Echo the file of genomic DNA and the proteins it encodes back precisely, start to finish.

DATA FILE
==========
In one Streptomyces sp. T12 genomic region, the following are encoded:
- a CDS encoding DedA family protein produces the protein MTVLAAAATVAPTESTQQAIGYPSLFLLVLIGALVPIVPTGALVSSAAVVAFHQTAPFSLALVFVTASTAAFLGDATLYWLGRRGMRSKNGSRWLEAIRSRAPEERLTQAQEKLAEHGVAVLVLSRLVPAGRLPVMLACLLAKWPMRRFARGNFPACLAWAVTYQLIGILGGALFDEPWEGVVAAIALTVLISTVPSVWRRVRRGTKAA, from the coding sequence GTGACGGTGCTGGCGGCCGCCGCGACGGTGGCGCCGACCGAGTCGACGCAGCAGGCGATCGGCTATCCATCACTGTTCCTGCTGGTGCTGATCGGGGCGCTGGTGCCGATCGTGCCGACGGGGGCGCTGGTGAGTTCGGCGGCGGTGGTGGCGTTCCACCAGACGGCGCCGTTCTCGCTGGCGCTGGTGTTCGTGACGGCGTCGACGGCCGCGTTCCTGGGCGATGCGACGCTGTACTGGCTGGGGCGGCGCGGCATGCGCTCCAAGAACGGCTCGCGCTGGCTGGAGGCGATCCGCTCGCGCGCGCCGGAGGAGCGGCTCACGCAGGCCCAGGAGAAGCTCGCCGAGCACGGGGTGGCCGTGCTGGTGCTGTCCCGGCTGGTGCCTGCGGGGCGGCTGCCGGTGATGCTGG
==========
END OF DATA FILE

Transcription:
In one Streptomyces sp. T12 genomic region, the following are encoded:
- a CDS encoding DedA family protein produces the protein MTVLAAAATVAPTESTQQAIGYPSLFLLVLIGALVPIVPTGALVSSAAVVAFHQTAPFSLALVFVTASTAAFLGDATLYWLGRRGMRSKNGSRWLEAIRSRAPEERLTQAQEKLAEHGVAVLVLSRLVPAGRLPVMLACLLAKWPMRRFARGNFPACLAWAVTYQLIGILGGALFDEPWEGVVAAIALTVLISTVPSVWRRVRRGTKAA, from the coding sequence GTGACGGTGCTGGCGGCCGCCGCGACGGTGGCGCCGACCGAGTCGACGCAGCAGGCGATCGGCTATCCATCACTGTTCCTGCTGGTGCTGATCGGGGCGCTGGTGCCGATCGTGCCGACGGGGGCGCTGGTGAGTTCGGCGGCGGTGGTGGCGTTCCACCAGACGGCGCCGTTCTCGCTGGCGCTGGTGTTCGTGACGGCGTCGACGGCCGCGTTCCTGGGCGATGCGACGCTGTACTGGCTGGGGCGGCGCGGCATGCGCTCCAAGAACGGCTCGCGCTGGCTGGAGGCGATCCGCTCGCGCGCGCCGGAGGAGCGGCTCACGCAGGCCCAGGAGAAGCTCGCCGAGCACGGGGTGGCCGTGCTGGTGCTGTCCCGGCTGGTGCCTGCGGGGCGGCTGCCGGTGATGCTGG